I don't have my pool yet...but just about all of the PB's we've interviewed said they don't really do the Polaris any more.Our PB has spec'd a Polaris into our just-signed contract -- is there any reason at all why we should add a Polaris, or should we just get a robot? Polaris line-item expense is over $900, no doubt because of the added plumbing costs.
ETA: I wonder if one could say that the energy costs are NIL for a Polaris because you run it while you filter your water and generate chlorine, or am I missing something? I have no pool experience, so it is entirely possible!!!
Our 3/4hp Polaris booster draws about 5 amps at 230V, so ~1200 watts. Running 2 hours per day (which is generally enough for my pool) that's 2.4kWh/day. At $0.18/kwh (our marginal rate) that's $0.43/day, or $13/month. I don't know how much electricity a typical robot uses for a daily clean (and I gather many don't put them in every day, so for a fair comparison you could consider running the Polaris less often too; it just happens to be convenient to leave in and run every day).When you run the Polaris you will spend more electricity on its own booster pump and you may even spend more on the regular pump if you run that at a higher speed than you otherwise would have run it. But it's hard for me to imagine that the total extra electricity could be anything significant. I think refrigerators cost about fifty dollars a year ( at least I've heard that) so I can't imagine the extra electricity would be too much. but I admit o don't know and would be interested in hearing however what an estimate would be.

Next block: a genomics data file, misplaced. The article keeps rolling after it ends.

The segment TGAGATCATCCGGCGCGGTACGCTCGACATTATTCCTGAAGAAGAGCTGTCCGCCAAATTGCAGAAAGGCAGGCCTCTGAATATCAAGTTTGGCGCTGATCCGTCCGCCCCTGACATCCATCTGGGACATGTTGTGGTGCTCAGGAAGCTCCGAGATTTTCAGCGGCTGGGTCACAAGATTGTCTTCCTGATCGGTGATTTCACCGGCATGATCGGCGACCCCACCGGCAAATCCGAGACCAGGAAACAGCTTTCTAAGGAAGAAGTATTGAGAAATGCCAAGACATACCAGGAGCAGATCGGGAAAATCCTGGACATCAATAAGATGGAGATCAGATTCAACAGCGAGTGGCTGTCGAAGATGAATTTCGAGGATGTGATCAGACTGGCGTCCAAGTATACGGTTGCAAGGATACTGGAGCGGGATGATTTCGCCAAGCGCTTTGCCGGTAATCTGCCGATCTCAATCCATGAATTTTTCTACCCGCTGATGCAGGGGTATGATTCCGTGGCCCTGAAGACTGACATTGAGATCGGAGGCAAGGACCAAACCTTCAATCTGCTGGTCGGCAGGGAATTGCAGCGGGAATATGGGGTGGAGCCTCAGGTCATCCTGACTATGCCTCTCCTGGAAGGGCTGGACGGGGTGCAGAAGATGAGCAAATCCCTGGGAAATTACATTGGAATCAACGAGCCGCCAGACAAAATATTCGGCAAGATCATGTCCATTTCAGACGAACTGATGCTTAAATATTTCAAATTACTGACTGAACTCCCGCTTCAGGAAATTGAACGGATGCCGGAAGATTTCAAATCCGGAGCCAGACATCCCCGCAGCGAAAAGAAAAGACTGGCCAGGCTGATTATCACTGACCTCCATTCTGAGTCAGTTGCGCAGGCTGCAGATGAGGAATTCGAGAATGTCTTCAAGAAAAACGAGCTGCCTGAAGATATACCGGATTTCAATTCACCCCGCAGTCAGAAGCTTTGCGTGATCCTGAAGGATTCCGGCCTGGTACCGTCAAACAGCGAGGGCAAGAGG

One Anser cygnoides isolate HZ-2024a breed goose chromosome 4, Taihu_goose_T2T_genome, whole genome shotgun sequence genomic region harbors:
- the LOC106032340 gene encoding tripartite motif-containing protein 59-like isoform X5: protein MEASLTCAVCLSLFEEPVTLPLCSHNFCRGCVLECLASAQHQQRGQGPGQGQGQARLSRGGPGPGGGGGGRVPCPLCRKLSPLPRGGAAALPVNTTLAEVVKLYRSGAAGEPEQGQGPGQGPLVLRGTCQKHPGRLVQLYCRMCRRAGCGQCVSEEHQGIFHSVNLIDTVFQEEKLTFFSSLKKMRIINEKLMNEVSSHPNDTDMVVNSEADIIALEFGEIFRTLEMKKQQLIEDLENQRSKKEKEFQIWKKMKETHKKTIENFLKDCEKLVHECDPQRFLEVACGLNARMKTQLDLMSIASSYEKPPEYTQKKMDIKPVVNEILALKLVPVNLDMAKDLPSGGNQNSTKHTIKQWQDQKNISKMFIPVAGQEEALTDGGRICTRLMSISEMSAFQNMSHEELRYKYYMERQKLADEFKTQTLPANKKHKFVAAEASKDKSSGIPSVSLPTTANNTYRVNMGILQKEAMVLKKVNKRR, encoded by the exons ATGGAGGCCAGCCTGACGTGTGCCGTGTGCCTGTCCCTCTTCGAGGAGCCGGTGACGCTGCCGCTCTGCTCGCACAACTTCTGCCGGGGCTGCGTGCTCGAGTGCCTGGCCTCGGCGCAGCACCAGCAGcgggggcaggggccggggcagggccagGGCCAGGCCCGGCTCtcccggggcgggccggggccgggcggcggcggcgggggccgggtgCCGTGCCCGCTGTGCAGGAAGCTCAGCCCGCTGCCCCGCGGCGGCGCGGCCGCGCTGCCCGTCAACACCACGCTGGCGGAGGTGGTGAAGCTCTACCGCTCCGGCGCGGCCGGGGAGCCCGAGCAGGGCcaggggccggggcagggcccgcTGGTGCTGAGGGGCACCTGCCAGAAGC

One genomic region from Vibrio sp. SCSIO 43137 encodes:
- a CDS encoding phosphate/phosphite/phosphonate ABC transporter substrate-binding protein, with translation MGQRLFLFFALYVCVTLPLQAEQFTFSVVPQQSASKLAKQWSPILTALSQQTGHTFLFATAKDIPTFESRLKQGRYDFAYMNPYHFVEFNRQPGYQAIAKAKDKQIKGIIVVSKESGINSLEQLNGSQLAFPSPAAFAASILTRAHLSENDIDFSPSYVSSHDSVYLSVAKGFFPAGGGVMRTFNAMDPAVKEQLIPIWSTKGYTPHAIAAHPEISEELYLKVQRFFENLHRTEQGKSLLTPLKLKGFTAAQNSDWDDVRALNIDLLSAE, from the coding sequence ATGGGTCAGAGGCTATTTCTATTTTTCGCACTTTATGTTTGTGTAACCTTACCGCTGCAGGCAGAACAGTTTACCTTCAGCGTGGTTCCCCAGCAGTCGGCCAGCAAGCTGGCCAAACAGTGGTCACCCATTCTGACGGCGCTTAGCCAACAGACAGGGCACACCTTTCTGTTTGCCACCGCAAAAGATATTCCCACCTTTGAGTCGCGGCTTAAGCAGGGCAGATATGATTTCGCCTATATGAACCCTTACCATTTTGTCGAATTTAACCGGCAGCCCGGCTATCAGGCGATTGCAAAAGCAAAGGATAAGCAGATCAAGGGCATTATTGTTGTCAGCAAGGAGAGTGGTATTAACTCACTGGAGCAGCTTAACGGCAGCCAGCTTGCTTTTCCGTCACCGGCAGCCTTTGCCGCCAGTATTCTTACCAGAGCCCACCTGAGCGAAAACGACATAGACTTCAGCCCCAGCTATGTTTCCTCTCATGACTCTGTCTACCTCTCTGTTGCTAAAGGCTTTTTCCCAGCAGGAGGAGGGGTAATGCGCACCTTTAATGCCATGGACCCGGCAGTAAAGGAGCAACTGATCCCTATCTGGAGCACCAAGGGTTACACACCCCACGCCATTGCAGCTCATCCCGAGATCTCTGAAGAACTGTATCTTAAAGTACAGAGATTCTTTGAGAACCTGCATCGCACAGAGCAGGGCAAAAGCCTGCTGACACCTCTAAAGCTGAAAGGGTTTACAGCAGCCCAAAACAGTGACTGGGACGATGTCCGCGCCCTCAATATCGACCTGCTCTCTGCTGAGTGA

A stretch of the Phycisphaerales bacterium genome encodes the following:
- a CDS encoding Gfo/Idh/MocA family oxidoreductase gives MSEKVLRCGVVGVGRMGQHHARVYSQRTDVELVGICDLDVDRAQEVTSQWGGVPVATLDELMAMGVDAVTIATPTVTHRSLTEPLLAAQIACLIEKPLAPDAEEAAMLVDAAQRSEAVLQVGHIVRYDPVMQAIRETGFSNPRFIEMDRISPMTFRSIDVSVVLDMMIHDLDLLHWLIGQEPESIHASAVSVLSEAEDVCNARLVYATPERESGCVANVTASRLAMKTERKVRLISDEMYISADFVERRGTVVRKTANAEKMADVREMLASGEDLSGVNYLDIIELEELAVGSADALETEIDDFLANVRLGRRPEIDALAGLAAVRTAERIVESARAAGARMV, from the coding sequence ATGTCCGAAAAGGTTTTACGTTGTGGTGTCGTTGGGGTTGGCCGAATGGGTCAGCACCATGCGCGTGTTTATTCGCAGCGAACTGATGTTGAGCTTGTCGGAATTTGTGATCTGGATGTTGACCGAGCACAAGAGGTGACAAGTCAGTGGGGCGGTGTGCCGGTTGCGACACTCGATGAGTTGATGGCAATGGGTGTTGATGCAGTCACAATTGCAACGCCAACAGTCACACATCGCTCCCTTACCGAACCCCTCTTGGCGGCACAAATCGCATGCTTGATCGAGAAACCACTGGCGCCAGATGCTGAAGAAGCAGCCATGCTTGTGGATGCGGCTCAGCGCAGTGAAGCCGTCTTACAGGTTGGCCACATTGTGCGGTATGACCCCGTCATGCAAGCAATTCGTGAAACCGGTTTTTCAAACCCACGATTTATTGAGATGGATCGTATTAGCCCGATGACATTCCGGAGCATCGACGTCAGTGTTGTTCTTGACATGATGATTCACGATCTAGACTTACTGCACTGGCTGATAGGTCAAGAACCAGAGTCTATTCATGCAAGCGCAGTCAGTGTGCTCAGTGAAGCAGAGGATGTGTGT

There are a couple of different polaris models that have different requirements.
The 380 I belive is a suction side cleaner that requires your filter pump to be running in order to operate.
The 280 is a pressure side cleaner (most common polaris) and requires a booster pump to operate, a dedicated line to the pool, and for the booster pump to operate, the main filter pump needs to also be running at the same time. It seem illogical to me to have to run 2 pumps for a pool cleaner. They work well, dont get me wrong, but if energy consumption is of concern, then the 280 isnt it.
So, with that said, the long term operating cost of either the 380 and 280 are considerably higher because of the need to run the pump(s).
A robot is much more energy efficient, using only about 15 cents of electricity (on average) for a 3 hour cleaning cycle and robots do an excellent job of cleaning. At least mine does.
I agree with grottoguy, read some of the posts in the "pool cleaner" form and ask more questions about the different types.
The down side of a robot is the repair cost if something breaks on it.
Just for clarity, the Polaris 380 is a pressure side cleaner that requires a booster pump. The Polaris 360 is also a pressure side cleaner, but does not require a booster pump.Very good reasons to consider the Polaris Helen. Nothing wrong with a polaris, Just like everything else, they all have their plus and minuses. It just depends on your point of view and what fits best for you.
Depending on which model of polaris you get will answere the question about pump cost. There are differnt models that require entirely different "utilites" to run them.
THe suction side model uses the filter pump only, which would indeed cancel out any extra costs if its running during normal filter hours.
The pressure side Polaris models require an additonal booster pump and the booster pump also requires your filter pump to be running at teh same time for the pressure side cleaner to work. So this type would be more costly in electricity. This pressure side one also requires its dedicated PVC pipe from the booster back to the pool.